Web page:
“No, I mean nobody would leave all this food behind. This could be a trap.”
          “Drop your weapons!” a voice shouted from the door and they turned to see three young men with rifles.
          “Oh no you don’t,” Carson said, pumping his shotgun. “Not today. Not after what we’ve been through.”
          “Don’t put up a fight,” the leader of the group said, stepping forward with his rifle. Carson could see his hands were shaking slightly. He wasn’t infected with anything that Carson could tell. He was just nervous.
          Carson gathered this was one of his first rodeos. “Just give us your supplies and be gone,” the young man said. “That’s all we want. No one has to die.”
          “I’m afraid someone does have to die,” Carson said. “Because we’re not giving up our supplies. Not after what we’ve been through.”
          “You’re one stubborn man,” the leader said, lowering his rifle. “The name’s Reggie White. The man to my left is Scotty Loomis. And this big lug to my right is Drake Sharpe. Guys, lower your rifles.”
          “Are you crazy?” Loomis yelled.
          “Do it!” Reggie shouted back.
          The young men lowered their rifles and Carson lowered his shotgun and gave his group the nod to do the same.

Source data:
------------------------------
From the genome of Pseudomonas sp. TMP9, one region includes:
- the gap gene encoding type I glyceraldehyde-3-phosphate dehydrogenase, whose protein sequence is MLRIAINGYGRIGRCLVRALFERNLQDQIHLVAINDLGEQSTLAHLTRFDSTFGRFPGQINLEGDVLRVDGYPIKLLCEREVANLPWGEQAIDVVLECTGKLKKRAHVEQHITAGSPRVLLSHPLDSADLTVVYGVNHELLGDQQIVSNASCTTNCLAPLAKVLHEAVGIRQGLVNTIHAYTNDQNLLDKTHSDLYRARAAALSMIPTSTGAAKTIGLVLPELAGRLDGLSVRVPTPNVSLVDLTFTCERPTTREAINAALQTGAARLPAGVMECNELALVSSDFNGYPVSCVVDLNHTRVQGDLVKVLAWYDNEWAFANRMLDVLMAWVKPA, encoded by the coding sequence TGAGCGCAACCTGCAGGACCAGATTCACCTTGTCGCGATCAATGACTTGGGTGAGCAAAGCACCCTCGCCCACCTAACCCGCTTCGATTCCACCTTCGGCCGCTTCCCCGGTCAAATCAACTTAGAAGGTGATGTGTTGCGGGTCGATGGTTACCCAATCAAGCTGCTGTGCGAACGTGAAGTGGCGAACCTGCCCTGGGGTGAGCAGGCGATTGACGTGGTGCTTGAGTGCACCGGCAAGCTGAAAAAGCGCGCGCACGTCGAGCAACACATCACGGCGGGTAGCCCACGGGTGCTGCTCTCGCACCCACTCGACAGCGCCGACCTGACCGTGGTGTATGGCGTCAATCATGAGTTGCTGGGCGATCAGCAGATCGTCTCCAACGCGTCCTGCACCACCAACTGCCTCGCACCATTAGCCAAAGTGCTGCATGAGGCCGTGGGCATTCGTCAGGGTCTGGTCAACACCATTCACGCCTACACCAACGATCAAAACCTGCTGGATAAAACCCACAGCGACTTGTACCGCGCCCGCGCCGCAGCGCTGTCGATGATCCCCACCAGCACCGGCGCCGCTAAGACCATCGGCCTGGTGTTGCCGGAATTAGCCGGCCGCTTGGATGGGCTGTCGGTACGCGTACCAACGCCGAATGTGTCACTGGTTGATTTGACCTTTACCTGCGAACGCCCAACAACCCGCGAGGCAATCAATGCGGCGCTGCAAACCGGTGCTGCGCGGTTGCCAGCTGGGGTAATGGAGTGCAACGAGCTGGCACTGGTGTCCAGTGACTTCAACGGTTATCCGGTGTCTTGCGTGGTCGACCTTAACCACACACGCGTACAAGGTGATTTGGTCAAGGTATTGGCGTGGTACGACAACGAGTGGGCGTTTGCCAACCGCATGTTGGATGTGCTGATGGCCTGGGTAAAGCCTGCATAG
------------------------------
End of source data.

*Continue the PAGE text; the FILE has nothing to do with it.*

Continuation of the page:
“The food is ours,” Reggie informed the group. “We found it first. But we’re willing to share if you’re willing to have our backs with those firearms of yours.”
          “We don’t have much ammo left, but we’re willing to help in any way we can,” Carson said. “I’m assuming we’re the first person you tried to stick up.”
          “You’re the first people we’ve seen in months,” Reggie told him. “We were starting to think we were the only ones left besides the Flesh Eaters.”
          “We call them Biters,” Damien said.
          “I like that name,” Reggie chuckled.
          “Where are you from?” Carson inquired.
          “Arkansas,” Reggie said. “Born and raised.”
          “Utah,” Loomis answered.
          “Missouri,” Drake replied.
          “What about you folks?” Reggie asked. “Where do yawl come from?”
          “Most of us are from New York,” Damien said. “We met Taryn, Nikki, and Valentina along the way.”
          “This is your whole group?” Carson asked Reggie directly, addressing him as their leader. ‘”There’s no one else waiting in the wings to ambush us?”
          “This is it,” Reggie confessed. “It’s just us three. The group used to be bigger, but we lost people on the road.”
          “You’re not the only ones,” Carson assured him.
* * *
          That night they all pulled up chairs, or in this case it was empty milk crates, and made themselves at home by the registers. The windows in the front of the store had been blacked out by Reggie and his men. They used black paint to smear over the inside of the glass and the door.